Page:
SMA is a rare hereditary neuromuscular disease that causes weakness and muscle wasting as a result of the loss of spinal motor neurons. In its most severe form, SMA is the commonest genetic cause of death in infants, and children with less severe forms of SMA face the prospect of lifelong disability from progressive muscle wasting, loss of mobility and limb weakness. The initial discovery of the defective gene has been followed by major advances in our understanding of the genetic, cellular and molecular basis of SMA, providing the foundation for a range of approaches to treatment, including gene therapy, antisense oligonucleotide treatments and more traditional drug-based approaches to slow or halt disease progression. The approval by the US Food and Drug Administration (FDA) of Spinraza (nusinersen), the first targeted treatment for spinal muscular atrophy (SMA), is a historic moment. Disease-focused research charities, such as The SMA Trust (UK), continue to have a crucial role in promoting the development of additional treatments for SMA, both by funding translational research and by promoting links between researchers, people living with SMA and other stakeholders, including pharmaceutical companies and healthcare providers.

  12. Focus Groups for Developing a Peer Mentoring Program to Improve Self-Management in Pediatric Inflammatory Bowel Disease

    PubMed Central

    Mackner, Laura M.; Ruff, Jessica M.; Vannatta, Kathryn

    2014-01-01

    Objectives Inflammatory bowel disease (IBD) presents challenges for self-management in many areas. A peer mentoring program may offer advantages over other forms of self-management interventions since youth may be more receptive to learning self-management skills from a peer than a parent or professional. The purpose of this study was to identify themes from focus groups to inform development of a peer mentoring program for improving self-management in pediatric IBD. Methods Focus groups were conducted for youth ages 12 – 17, stratified by age (3 groups; n=14), young adults ages 18 – 20 (1 group; n=5), and parents of the youth (3 groups; n=17). Broad questions covered program goals, general program characteristics, mentor/mentee characteristics and family involvement, and transcriptions were analyzed via directed content analysis, with the a priori codes specified as the broad questions above. Results Participants identified the primary goals of a program as support, role model, information/education and fun. They described a program that would include a year-long, oneon-one mentor relationship with a peer who has had IBD for at least a year, educational group activities, fun activities that are not focused on IBD, expectations for in-person contact 1 – 2 times per month, and mentor-to-mentor and parent support. Conclusions Many of the suggestions from the focus groups correspond with research findings associated with successful mentoring programs. Using participants’ suggestions and empirically-based best practices for mentoring may result in an effective peer mentoring program for improving self-management in youth with IBD. PMID:24979662

  13. Focus groups for developing a peer mentoring program to improve self-management in pediatric inflammatory bowel disease.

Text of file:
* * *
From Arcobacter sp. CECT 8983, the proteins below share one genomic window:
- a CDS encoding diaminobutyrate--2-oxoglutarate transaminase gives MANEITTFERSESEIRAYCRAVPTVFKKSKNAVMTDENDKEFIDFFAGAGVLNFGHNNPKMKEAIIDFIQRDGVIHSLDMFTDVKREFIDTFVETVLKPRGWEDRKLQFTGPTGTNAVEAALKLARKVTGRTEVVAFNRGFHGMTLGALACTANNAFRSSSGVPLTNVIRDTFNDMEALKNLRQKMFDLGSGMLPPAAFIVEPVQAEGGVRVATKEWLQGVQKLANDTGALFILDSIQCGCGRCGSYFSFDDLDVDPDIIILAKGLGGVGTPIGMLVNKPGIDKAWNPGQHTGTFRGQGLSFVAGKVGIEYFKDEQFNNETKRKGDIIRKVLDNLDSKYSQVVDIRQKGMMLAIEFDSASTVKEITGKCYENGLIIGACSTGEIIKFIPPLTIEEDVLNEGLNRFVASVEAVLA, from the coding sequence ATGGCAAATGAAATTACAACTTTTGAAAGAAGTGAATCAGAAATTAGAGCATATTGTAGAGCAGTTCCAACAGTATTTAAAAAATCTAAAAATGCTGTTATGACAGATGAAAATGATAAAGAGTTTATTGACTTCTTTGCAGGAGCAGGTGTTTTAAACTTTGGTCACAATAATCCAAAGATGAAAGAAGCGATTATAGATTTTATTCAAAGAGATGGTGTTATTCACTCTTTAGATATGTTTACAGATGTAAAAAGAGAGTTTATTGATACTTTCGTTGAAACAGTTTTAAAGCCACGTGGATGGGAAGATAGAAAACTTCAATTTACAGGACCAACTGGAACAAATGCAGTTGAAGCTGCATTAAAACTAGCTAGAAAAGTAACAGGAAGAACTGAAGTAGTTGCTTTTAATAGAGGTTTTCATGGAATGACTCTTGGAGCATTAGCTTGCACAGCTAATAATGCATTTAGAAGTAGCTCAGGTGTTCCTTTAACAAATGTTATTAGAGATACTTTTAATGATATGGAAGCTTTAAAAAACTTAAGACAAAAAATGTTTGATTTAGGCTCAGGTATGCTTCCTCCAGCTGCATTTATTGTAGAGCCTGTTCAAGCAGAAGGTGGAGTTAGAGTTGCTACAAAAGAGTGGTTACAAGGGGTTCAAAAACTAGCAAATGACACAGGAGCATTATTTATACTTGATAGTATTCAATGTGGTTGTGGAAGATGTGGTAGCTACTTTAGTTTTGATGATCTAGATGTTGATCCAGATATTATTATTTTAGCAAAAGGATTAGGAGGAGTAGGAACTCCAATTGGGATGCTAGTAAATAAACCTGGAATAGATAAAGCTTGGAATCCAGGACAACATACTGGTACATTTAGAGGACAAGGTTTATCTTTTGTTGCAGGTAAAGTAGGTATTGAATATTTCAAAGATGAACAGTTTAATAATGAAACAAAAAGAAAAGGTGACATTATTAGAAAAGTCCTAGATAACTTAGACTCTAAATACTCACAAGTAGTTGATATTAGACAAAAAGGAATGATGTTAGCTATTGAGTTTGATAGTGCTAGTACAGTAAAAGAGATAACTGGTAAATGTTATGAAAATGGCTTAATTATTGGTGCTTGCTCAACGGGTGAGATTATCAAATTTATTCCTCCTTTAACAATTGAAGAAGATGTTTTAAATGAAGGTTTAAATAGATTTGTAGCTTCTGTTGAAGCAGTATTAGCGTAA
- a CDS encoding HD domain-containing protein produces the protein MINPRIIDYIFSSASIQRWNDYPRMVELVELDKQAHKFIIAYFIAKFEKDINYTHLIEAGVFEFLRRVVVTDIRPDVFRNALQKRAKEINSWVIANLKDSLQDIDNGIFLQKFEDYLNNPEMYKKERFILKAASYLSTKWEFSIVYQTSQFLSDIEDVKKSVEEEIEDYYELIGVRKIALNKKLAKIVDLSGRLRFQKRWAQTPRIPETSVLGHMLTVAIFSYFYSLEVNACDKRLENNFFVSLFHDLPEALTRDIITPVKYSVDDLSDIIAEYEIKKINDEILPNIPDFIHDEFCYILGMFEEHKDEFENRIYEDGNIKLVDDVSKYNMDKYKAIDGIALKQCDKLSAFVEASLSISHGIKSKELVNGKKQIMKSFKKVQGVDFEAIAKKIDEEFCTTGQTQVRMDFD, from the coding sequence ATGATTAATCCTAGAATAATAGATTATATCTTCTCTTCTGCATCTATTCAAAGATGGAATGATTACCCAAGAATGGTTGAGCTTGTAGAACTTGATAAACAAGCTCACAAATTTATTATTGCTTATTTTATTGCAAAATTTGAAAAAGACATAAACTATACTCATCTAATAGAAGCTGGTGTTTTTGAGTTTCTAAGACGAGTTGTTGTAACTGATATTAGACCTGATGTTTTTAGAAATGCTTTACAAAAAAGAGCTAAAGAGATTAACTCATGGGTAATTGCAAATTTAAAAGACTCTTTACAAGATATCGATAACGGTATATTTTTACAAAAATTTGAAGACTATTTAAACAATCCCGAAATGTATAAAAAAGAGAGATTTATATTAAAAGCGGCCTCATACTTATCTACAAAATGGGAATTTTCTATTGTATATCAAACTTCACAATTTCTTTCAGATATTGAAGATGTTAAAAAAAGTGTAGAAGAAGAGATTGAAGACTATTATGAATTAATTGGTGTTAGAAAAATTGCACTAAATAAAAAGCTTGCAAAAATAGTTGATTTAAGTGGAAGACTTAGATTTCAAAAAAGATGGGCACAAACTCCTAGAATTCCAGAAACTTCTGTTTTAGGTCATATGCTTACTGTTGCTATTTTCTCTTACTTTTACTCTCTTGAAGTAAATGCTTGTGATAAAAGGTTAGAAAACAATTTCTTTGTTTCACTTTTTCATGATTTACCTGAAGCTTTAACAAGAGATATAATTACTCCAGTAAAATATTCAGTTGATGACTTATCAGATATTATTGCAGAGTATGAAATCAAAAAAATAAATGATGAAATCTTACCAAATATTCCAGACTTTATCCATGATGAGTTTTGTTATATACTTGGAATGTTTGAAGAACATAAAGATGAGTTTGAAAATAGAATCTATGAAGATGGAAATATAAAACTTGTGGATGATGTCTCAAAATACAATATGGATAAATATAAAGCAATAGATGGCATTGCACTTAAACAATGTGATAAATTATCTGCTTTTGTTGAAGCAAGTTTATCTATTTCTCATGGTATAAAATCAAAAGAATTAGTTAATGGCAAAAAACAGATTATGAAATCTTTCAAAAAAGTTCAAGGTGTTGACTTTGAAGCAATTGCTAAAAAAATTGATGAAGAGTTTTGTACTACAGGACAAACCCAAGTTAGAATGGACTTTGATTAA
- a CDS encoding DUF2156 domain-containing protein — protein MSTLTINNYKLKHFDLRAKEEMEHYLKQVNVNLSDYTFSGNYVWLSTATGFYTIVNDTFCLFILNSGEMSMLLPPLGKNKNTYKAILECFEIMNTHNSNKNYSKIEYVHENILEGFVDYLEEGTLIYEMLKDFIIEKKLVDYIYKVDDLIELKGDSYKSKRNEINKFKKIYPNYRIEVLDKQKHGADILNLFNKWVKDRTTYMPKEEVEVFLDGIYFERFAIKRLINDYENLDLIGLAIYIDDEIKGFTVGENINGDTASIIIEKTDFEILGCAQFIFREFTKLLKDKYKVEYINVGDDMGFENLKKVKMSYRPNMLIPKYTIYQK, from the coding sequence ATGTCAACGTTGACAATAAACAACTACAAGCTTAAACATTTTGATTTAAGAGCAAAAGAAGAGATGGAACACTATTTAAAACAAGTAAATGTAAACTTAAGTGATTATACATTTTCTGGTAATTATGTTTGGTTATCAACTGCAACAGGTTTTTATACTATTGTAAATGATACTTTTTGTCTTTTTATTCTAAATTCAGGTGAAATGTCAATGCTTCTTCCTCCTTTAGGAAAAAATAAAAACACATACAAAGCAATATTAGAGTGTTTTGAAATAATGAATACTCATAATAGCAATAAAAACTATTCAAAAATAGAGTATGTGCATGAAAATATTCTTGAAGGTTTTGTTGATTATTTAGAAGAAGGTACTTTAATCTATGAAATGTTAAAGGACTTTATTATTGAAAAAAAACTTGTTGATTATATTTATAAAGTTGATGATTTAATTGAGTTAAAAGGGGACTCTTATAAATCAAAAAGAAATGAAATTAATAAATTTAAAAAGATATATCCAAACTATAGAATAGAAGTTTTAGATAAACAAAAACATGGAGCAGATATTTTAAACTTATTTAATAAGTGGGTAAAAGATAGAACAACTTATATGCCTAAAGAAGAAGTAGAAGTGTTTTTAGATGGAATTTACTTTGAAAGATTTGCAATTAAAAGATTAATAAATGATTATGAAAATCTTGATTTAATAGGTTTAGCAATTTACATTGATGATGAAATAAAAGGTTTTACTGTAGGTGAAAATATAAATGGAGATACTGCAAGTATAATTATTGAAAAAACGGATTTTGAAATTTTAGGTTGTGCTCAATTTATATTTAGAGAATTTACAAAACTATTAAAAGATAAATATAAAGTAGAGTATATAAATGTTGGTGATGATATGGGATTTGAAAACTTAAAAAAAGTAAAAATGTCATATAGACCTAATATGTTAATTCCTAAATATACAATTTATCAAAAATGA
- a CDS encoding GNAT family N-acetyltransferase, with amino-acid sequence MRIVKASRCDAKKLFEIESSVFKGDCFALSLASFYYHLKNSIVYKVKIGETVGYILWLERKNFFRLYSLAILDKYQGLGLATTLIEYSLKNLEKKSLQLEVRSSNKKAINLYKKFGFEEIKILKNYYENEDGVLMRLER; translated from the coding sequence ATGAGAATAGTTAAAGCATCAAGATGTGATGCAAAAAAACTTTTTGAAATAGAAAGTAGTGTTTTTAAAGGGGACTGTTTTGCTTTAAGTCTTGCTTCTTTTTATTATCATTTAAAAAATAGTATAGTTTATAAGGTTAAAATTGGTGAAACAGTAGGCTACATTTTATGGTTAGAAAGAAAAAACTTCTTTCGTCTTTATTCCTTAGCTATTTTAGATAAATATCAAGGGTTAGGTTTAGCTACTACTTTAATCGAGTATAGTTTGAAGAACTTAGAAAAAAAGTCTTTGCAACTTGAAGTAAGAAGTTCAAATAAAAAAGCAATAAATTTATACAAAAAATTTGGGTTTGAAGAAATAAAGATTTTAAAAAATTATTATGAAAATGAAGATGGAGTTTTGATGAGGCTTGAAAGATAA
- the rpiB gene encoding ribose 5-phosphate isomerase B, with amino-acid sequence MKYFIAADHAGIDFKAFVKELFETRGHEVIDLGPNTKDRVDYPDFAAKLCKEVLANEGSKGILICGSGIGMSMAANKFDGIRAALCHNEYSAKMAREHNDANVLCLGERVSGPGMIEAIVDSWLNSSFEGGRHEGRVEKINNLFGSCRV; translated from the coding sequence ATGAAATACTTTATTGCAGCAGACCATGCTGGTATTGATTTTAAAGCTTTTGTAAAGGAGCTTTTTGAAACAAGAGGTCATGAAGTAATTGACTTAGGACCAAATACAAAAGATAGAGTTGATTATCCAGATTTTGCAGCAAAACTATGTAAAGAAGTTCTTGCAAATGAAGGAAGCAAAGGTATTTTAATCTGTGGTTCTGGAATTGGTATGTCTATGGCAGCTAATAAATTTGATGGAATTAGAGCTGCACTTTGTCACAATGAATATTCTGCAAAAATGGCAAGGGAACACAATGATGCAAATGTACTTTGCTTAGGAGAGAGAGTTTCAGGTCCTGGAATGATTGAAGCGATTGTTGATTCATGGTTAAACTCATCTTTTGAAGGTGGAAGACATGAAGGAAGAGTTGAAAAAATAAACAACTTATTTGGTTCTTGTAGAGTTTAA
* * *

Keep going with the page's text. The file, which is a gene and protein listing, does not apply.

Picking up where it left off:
PubMed

    Mackner, Laura M; Ruff, Jessica M; Vannatta, Kathryn

    2014-10-01

    Inflammatory bowel disease (IBD) presents challenges for self-management in many areas. A peer mentoring program may offer advantages over other forms of self-management interventions because youth may be more receptive to learning self-management skills from a peer than from a parent or professional. The purpose of the present study was to identify themes from focus groups to inform development of a peer mentoring program for improving self-management in pediatric IBD. Focus groups were conducted for youth ages 12 to 17, stratified by age (3 groups; n = 14), young adults ages 18 to 20 (1 group; n = 5), and parents of the youth (3 groups; n = 17). Broad questions covered program goals, general program characteristics, mentor/mentee characteristics, and family involvement, and transcriptions were analyzed via directed content analysis, with the a priori codes specified as the broad questions above. Participants identified the primary goals of a program as support, role model, information/education, and fun. They described a program that would include a year-long, 1-on-1 mentor relationship with a peer who has had IBD for at least a year, educational group activities, fun activities that are not focused on IBD, expectations for in-person contact 1 to 2 times per month, and mentor-to-mentor and parent support. Many of the suggestions from the focus groups correspond with research findings associated with successful mentoring programs. Using participants' suggestions and empirically based best practices for mentoring may result in an effective peer mentoring program for improving self-management in youth with IBD.

  14. Development of Ultrasound to Measure In-Vivo Dynamic Cervical Spine Intervertebral Disc Mechanics

    DTIC Science & Technology

    2016-01-01

    and aging. To reduce the risk of cervical spine disease , there is a need to measure the effect by helmet, equipment and seating. However, in-vivo...to slightly diseased specimen, were selected. The posterior elements and facets of the segment were removed as per the protocol explained in the...dynamic vertebral motion in-vivo during simulated tasks relevant to acute and chronic cervical spine injury and disease . Software was developed to